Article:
What is Peripheral Artery Disease (PAD)?
Peripheral artery disease (PAD) is a condition that develops when the arteries that supply blood to the arms or legs become completely or partially blocked as a result of atherosclerosis (build-up of fats, cholesterol, and other substances in and on the artery walls). One in every 8 Americans older than 60 years of age have PAD. In all, PAD affects as many as 12 million people in the United States.
Possible Side Effects of PAD
- Angina and heart attacks
- Strokes and transient ischemic attacks (temporary blockage of blood flow to the brain, which are often labeled "mini-strokes")
- Claudication (condition in which cramping pain in the leg is induced by exercise)
- Non-healing leg ulcers
- Critical limb ischemia (severe blockage in the arteries of the lower extremities)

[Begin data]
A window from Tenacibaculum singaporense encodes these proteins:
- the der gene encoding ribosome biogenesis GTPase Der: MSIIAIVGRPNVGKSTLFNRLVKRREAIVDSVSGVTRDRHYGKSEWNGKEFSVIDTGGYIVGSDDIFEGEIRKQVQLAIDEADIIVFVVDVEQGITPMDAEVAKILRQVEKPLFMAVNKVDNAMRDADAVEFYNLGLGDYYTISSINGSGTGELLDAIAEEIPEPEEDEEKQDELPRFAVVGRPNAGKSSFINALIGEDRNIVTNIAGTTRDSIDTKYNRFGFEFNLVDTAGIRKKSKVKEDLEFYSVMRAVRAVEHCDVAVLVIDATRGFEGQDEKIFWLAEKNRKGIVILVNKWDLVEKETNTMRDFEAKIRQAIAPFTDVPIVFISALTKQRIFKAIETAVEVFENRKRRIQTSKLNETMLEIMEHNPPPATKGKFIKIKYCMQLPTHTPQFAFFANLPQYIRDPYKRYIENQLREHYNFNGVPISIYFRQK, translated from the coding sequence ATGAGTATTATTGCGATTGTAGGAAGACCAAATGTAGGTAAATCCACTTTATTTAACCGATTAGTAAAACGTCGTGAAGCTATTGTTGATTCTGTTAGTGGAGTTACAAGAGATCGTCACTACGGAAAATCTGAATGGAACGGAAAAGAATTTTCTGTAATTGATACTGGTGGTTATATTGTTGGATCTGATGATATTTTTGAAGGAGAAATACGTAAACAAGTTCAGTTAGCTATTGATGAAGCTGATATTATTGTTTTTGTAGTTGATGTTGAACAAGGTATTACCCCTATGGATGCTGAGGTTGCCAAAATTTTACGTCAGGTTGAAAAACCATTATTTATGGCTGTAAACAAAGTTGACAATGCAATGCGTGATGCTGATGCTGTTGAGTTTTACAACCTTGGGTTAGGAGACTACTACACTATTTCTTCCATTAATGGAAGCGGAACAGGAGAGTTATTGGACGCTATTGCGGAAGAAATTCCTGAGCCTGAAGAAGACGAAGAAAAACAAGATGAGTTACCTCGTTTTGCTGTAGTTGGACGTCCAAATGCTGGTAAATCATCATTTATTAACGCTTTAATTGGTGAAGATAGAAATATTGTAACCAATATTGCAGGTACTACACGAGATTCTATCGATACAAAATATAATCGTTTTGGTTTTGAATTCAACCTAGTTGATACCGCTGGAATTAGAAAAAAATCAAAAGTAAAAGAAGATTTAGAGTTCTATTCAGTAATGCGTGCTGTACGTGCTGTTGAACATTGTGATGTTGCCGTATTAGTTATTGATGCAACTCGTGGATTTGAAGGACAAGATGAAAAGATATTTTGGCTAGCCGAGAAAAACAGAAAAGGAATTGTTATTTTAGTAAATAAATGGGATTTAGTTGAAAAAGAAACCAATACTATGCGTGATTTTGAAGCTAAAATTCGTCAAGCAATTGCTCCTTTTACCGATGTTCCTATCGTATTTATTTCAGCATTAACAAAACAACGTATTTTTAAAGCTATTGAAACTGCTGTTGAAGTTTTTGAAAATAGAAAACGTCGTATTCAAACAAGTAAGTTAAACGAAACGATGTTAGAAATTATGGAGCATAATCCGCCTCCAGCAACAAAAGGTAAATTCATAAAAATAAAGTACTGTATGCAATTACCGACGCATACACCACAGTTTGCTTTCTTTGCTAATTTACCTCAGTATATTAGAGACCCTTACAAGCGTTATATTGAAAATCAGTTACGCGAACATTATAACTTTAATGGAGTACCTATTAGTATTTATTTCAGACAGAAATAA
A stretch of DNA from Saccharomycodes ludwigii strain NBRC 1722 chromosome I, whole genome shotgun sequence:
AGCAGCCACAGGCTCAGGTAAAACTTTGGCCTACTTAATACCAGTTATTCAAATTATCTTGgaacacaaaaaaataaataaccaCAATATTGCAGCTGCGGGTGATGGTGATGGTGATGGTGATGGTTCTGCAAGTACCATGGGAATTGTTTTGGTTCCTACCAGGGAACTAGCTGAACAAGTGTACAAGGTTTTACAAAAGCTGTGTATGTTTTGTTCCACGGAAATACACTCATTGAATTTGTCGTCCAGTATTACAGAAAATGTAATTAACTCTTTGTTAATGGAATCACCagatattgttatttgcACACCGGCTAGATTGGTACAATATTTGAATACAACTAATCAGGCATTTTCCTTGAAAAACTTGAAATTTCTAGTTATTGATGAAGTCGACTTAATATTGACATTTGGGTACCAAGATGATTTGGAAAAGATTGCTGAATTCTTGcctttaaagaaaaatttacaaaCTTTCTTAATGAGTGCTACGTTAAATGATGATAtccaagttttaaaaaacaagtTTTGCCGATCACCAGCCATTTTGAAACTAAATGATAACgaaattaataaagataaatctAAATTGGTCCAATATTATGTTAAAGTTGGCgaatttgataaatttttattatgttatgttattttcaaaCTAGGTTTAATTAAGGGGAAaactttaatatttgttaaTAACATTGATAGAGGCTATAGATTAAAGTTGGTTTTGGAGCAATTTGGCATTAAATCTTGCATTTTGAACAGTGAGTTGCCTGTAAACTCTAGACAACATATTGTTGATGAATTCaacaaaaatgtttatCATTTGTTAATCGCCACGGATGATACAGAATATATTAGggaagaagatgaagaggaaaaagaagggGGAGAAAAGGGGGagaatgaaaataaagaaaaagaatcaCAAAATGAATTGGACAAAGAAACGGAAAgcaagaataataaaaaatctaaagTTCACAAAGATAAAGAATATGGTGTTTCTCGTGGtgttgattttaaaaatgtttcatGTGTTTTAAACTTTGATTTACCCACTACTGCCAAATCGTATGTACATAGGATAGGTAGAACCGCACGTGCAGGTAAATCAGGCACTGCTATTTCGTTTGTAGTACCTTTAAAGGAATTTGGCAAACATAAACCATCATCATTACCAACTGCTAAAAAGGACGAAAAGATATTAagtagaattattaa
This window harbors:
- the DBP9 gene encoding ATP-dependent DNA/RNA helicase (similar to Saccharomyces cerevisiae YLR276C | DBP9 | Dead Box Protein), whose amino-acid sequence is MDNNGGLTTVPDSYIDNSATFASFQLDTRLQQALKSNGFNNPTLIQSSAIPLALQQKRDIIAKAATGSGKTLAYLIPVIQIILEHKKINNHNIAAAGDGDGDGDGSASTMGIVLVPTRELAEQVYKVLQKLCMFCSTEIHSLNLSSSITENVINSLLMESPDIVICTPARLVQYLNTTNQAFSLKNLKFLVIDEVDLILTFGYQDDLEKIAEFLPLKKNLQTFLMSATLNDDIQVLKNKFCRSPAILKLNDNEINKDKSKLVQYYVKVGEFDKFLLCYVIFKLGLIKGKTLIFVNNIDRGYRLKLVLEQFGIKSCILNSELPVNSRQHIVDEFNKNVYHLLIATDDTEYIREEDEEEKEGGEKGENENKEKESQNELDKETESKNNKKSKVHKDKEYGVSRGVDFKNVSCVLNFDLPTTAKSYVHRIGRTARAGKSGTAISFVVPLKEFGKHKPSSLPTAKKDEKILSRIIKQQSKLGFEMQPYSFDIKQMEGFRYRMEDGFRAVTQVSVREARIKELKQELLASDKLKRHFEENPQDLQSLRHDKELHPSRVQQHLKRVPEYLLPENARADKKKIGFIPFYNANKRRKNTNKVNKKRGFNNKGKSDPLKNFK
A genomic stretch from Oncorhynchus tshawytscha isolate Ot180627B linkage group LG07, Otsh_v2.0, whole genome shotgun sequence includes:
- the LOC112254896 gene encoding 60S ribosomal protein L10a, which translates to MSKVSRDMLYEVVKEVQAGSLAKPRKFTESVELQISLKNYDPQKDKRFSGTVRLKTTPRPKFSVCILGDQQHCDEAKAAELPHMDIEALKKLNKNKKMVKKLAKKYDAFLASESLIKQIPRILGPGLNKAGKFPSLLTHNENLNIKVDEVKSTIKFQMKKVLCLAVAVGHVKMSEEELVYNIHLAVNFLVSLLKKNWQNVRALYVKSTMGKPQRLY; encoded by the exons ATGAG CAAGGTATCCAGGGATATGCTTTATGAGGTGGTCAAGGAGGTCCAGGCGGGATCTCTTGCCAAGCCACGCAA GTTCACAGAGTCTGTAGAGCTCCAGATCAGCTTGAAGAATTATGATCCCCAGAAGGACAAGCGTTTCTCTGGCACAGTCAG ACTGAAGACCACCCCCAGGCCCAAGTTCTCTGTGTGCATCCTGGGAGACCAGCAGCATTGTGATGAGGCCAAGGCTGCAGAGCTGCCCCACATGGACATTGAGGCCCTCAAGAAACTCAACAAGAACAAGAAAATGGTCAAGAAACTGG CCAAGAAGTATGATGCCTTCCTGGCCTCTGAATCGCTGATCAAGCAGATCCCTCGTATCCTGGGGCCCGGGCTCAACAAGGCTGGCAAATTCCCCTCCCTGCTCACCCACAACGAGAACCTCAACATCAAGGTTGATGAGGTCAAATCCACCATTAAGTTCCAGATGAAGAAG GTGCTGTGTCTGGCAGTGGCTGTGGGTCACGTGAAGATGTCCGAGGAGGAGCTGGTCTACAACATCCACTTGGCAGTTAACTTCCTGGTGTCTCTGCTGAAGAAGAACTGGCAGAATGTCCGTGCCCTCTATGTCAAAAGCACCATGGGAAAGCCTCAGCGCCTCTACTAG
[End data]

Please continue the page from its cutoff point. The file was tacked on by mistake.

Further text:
Common Risk Factors
- Slightly more men than women have PAD
- High cholesterol
- High blood pressure
- Lifestyle changes: Quit smoking, correct blood pressure and cholesterol numbers
- Develop healthy eating habits and an exercise plan: Exercising can help increase the circulation and reduce pain in the lower extremities. Walking, hiking, and bike riding are good exercise options. A personal trainer can help tailor a custom workout plan that best fits a person’s needs
- Medications: Always consult with a physician about which medications may help PAD
- Special procedures and surgeries: In some severe cases, surgery may be needed to open arteries that have narrowed. Consult with a physician to see if surgery is a necessary treatment
PAD poses particular problems for patients with chronic wounds. Chronic toe and foot sores are common in people with PAD, as are cramping, numbness, weakness, or heaviness in the leg muscles.
The Columbus Regional Health Wound Center performs tests for PAD, treats chronic wounds, which may have underlying conditions of PAD, and counsels patients on how to manage PAD.
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